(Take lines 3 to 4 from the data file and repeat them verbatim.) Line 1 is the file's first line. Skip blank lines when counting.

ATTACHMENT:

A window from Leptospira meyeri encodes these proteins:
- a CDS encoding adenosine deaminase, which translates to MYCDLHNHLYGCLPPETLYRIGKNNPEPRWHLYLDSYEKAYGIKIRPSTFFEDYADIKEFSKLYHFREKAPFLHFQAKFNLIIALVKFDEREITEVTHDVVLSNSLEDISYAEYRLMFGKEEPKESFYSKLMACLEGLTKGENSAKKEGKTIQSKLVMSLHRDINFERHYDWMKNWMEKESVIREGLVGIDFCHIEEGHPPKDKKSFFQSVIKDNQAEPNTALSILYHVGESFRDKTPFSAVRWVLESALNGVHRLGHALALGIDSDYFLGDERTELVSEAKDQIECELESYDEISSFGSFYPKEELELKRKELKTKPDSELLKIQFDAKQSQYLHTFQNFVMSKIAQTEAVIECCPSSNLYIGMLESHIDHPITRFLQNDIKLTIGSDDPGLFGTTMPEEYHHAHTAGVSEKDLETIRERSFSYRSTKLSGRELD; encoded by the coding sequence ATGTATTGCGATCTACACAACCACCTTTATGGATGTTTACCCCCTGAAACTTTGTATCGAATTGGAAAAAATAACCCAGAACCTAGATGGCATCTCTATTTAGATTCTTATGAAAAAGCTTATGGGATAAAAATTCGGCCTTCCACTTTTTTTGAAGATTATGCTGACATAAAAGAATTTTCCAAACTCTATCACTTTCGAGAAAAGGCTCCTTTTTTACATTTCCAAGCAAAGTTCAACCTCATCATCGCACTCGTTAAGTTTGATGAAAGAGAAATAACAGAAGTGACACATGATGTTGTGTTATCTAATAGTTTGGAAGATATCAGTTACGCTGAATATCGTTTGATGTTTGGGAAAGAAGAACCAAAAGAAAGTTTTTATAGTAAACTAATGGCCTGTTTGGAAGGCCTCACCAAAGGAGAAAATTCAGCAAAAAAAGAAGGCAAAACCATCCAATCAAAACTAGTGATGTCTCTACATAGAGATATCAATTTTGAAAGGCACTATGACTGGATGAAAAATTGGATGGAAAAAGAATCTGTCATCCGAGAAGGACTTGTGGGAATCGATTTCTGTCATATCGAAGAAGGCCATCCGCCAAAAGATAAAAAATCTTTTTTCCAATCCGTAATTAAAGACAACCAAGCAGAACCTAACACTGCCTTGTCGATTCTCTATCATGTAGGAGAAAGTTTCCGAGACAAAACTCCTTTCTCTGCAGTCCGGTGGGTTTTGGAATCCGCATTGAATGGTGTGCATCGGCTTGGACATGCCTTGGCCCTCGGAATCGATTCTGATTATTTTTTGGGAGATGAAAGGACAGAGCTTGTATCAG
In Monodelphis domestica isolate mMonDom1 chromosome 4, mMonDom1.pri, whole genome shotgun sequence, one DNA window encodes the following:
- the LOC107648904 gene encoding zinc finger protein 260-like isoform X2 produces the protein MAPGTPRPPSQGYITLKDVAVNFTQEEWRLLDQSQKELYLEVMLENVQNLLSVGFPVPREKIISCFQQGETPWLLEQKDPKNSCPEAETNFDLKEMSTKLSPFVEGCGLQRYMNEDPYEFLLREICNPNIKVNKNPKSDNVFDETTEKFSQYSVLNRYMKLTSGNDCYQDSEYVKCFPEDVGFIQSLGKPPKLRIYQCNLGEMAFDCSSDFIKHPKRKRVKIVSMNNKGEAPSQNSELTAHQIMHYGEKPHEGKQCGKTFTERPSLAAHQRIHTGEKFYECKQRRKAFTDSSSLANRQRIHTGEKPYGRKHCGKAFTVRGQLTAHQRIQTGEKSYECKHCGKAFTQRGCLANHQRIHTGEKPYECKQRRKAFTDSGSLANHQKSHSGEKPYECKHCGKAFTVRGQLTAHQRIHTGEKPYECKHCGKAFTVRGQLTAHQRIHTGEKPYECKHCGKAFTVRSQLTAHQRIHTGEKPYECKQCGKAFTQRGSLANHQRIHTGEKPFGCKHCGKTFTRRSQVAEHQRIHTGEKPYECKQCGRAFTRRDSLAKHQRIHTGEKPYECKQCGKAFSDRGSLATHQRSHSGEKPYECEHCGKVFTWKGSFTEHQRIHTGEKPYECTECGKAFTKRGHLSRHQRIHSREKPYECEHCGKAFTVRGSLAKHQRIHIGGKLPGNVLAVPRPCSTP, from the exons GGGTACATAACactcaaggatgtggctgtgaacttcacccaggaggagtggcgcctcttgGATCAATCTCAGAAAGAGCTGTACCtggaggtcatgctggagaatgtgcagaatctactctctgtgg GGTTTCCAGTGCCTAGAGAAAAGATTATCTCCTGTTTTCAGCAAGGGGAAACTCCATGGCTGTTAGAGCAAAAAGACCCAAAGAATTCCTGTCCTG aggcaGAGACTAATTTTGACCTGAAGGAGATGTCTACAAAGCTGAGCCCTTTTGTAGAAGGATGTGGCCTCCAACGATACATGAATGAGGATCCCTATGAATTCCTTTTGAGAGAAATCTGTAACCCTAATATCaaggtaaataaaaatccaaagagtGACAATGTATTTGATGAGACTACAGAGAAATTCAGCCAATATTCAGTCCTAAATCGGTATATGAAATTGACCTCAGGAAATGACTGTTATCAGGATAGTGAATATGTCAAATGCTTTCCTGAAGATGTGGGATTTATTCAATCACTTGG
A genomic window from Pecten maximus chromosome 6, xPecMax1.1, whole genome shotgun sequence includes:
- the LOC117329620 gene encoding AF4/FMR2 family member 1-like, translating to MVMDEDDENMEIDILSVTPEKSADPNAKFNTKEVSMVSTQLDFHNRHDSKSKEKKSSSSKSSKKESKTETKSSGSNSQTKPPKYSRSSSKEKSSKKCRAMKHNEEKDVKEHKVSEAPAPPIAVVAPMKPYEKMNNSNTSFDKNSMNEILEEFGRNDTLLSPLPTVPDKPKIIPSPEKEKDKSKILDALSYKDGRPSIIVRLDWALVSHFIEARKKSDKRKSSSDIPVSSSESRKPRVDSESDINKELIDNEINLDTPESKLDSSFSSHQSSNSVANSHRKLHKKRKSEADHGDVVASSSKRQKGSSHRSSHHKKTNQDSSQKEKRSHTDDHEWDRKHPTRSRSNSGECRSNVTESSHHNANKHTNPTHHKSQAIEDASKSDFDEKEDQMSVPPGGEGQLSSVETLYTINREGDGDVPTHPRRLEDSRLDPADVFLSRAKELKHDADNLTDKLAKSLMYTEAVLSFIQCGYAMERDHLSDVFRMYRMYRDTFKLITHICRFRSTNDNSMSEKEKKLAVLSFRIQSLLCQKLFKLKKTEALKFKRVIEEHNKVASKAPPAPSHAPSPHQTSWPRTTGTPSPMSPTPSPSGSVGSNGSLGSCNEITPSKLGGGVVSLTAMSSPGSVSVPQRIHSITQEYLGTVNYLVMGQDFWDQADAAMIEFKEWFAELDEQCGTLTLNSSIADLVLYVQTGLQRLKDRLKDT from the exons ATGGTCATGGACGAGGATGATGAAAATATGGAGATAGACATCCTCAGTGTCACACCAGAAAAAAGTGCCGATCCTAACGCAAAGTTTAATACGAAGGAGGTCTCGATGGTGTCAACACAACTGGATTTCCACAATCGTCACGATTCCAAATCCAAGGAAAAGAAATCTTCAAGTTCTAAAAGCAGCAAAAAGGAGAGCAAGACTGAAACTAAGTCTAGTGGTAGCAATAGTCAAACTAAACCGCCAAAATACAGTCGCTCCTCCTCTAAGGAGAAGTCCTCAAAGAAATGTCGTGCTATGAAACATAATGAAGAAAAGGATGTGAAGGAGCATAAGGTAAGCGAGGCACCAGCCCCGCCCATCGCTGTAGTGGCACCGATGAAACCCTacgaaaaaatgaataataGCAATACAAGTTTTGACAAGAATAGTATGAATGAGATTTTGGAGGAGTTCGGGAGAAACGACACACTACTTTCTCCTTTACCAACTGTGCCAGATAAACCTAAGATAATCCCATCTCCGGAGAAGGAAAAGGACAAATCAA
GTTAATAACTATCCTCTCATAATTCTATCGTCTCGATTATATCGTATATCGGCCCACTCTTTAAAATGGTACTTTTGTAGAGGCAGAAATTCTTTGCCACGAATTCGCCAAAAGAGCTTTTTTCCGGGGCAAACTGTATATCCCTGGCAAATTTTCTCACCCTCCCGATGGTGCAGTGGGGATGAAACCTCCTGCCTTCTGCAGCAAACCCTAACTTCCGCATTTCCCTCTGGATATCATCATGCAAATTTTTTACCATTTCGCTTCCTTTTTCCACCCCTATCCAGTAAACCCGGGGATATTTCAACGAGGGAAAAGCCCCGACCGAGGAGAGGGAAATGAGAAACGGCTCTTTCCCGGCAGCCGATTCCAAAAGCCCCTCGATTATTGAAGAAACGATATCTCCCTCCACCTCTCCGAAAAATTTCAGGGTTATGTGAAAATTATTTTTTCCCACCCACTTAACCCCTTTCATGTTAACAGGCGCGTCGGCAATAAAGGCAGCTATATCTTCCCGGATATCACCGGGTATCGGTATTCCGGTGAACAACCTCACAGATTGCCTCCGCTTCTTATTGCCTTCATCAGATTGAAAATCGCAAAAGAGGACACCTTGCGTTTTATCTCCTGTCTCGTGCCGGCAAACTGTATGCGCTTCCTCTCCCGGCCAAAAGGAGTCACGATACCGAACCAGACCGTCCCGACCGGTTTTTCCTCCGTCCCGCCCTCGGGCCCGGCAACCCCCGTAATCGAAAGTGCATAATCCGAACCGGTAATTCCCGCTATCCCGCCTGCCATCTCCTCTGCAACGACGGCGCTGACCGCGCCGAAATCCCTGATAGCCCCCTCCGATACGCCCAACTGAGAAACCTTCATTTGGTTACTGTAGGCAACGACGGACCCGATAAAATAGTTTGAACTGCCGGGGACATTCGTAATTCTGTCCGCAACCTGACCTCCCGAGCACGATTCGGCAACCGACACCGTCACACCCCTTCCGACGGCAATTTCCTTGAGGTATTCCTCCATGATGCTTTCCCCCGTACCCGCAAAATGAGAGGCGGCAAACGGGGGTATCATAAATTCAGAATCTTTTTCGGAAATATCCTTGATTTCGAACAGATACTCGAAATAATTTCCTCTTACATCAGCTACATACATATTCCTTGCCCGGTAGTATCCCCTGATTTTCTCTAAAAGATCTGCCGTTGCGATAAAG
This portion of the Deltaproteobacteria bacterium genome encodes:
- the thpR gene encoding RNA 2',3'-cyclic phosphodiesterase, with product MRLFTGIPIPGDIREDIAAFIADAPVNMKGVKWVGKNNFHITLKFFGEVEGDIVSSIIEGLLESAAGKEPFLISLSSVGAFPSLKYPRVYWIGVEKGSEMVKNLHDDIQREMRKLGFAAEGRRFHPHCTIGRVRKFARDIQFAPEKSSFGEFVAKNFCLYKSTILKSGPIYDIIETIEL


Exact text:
In Monodelphis domestica isolate mMonDom1 chromosome 4, mMonDom1.pri, whole genome shotgun sequence, one DNA window encodes the following:
- the LOC107648904 gene encoding zinc finger protein 260-like isoform X2 produces the protein MAPGTPRPPSQGYITLKDVAVNFTQEEWRLLDQSQKELYLEVMLENVQNLLSVGFPVPREKIISCFQQGETPWLLEQKDPKNSCPEAETNFDLKEMSTKLSPFVEGCGLQRYMNEDPYEFLLREICNPNIKVNKNPKSDNVFDETTEKFSQYSVLNRYMKLTSGNDCYQDSEYVKCFPEDVGFIQSLGKPPKLRIYQCNLGEMAFDCSSDFIKHPKRKRVKIVSMNNKGEAPSQNSELTAHQIMHYGEKPHEGKQCGKTFTERPSLAAHQRIHTGEKFYECKQRRKAFTDSSSLANRQRIHTGEKPYGRKHCGKAFTVRGQLTAHQRIQTGEKSYECKHCGKAFTQRGCLANHQRIHTGEKPYECKQRRKAFTDSGSLANHQKSHSGEKPYECKHCGKAFTVRGQLTAHQRIHTGEKPYECKHCGKAFTVRGQLTAHQRIHTGEKPYECKHCGKAFTVRSQLTAHQRIHTGEKPYECKQCGKAFTQRGSLANHQRIHTGEKPFGCKHCGKTFTRRSQVAEHQRIHTGEKPYECKQCGRAFTRRDSLAKHQRIHTGEKPYECKQCGKAFSDRGSLATHQRSHSGEKPYECEHCGKVFTWKGSFTEHQRIHTGEKPYECTECGKAFTKRGHLSRHQRIHSREKPYECEHCGKAFTVRGSLAKHQRIHIGGKLPGNVLAVPRPCSTP, from the exons GGGTACATAACactcaaggatgtggctgtgaacttcacccaggaggagtggcgcctcttgGATCAATCTCAGAAAGAGCTGTACCtggaggtcatgctggagaatgtgcagaatctactctctgtgg GGTTTCCAGTGCCTAGAGAAAAGATTATCTCCTGTTTTCAGCAAGGGGAAACTCCATGGCTGTTAGAGCAAAAAGACCCAAAGAATTCCTGTCCTG aggcaGAGACTAATTTTGACCTGAAGGAGATGTCTACAAAGCTGAGCCCTTTTGTAGAAGGATGTGGCCTCCAACGATACATGAATGAGGATCCCTATGAATTCCTTTTGAGAGAAATCTGTAACCCTAATATCaaggtaaataaaaatccaaagagtGACAATGTATTTGATGAGACTACAGAGAAATTCAGCCAATATTCAGTCCTAAATCGGTATATGAAATTGACCTCAGGAAATGACTGTTATCAGGATAGTGAATATGTCAAATGCTTTCCTGAAGATGTGGGATTTATTCAATCACTTGG